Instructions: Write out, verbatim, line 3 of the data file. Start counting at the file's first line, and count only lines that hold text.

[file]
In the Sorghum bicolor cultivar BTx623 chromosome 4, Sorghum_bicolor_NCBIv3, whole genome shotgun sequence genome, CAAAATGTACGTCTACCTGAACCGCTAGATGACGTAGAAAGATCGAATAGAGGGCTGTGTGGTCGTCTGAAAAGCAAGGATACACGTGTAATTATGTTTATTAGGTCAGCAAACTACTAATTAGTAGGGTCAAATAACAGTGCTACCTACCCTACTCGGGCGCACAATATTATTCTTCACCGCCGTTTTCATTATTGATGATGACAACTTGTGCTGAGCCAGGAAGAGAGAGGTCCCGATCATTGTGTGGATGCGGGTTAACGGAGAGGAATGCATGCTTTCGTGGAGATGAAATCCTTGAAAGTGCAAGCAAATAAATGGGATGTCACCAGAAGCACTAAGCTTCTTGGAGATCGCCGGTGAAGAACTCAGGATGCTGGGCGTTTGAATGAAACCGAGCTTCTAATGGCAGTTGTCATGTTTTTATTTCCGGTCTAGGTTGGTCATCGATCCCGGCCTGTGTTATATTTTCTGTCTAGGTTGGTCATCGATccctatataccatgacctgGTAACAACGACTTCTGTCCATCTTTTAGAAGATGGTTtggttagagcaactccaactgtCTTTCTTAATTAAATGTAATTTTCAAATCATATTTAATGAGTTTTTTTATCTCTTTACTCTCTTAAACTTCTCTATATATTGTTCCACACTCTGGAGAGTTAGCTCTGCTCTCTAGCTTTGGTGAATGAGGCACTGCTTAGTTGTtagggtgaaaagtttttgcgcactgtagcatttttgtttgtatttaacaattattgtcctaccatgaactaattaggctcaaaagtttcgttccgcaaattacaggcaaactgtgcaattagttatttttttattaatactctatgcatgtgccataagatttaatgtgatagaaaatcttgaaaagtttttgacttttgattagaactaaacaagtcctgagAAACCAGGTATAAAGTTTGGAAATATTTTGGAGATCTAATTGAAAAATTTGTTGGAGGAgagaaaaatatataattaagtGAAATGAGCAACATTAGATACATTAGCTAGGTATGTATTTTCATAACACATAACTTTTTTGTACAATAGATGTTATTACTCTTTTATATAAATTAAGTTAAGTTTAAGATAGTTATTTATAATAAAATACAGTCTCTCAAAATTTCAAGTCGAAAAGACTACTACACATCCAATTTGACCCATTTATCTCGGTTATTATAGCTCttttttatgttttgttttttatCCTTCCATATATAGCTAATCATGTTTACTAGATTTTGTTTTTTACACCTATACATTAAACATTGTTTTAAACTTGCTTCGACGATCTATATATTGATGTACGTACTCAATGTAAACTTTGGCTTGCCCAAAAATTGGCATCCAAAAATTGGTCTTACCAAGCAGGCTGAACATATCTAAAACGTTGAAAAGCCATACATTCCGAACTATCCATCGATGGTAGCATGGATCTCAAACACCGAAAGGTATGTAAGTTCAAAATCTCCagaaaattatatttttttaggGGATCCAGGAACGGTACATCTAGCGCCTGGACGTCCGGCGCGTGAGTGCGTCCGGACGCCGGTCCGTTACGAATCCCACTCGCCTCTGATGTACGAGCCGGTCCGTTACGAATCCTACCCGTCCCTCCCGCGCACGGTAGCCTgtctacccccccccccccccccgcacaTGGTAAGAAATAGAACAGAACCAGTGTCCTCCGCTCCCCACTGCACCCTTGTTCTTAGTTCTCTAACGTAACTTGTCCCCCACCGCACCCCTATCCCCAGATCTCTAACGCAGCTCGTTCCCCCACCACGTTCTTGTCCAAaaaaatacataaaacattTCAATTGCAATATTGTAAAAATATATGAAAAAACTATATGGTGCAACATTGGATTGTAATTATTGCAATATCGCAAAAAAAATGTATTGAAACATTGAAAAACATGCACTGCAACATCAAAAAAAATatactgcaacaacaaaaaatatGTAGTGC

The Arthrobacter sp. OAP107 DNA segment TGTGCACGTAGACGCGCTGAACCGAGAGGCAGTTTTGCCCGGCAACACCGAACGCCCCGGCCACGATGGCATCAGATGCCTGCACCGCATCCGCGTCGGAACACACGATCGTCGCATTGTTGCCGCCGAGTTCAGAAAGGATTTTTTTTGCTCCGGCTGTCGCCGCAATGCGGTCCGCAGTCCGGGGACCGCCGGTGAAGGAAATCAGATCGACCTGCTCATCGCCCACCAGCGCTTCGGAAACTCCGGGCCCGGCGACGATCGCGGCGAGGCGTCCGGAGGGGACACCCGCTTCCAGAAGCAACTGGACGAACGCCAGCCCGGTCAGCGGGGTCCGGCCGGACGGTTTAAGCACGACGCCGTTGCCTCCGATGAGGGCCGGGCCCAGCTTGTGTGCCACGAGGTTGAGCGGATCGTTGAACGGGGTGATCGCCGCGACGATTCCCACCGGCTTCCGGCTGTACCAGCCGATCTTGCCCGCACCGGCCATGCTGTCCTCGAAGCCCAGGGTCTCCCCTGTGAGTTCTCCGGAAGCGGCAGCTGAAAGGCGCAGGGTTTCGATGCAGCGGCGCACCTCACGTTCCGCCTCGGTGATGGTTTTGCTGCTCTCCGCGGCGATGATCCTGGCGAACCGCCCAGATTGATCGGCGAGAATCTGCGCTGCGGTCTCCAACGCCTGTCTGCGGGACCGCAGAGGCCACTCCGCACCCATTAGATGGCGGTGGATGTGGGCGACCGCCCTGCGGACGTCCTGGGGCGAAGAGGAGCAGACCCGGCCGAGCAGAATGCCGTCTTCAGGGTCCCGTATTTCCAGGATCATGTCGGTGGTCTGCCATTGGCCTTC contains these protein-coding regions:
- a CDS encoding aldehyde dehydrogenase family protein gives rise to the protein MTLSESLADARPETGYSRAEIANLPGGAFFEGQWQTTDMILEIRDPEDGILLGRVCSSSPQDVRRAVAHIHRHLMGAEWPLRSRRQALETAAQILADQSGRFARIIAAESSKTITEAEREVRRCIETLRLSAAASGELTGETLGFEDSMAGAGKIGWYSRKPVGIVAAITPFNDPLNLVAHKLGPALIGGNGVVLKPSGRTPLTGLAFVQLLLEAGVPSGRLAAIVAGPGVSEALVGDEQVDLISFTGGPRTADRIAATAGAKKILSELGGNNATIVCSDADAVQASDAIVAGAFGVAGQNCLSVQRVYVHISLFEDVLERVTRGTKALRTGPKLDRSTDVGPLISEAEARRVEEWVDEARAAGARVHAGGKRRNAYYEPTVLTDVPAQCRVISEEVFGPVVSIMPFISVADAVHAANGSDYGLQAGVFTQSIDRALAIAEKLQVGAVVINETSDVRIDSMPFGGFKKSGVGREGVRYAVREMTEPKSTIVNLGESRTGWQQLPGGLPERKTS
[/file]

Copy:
- a CDS encoding aldehyde dehydrogenase family protein gives rise to the protein MTLSESLADARPETGYSRAEIANLPGGAFFEGQWQTTDMILEIRDPEDGILLGRVCSSSPQDVRRAVAHIHRHLMGAEWPLRSRRQALETAAQILADQSGRFARIIAAESSKTITEAEREVRRCIETLRLSAAASGELTGETLGFEDSMAGAGKIGWYSRKPVGIVAAITPFNDPLNLVAHKLGPALIGGNGVVLKPSGRTPLTGLAFVQLLLEAGVPSGRLAAIVAGPGVSEALVGDEQVDLISFTGGPRTADRIAATAGAKKILSELGGNNATIVCSDADAVQASDAIVAGAFGVAGQNCLSVQRVYVHISLFEDVLERVTRGTKALRTGPKLDRSTDVGPLISEAEARRVEEWVDEARAAGARVHAGGKRRNAYYEPTVLTDVPAQCRVISEEVFGPVVSIMPFISVADAVHAANGSDYGLQAGVFTQSIDRALAIAEKLQVGAVVINETSDVRIDSMPFGGFKKSGVGREGVRYAVREMTEPKSTIVNLGESRTGWQQLPGGLPERKTS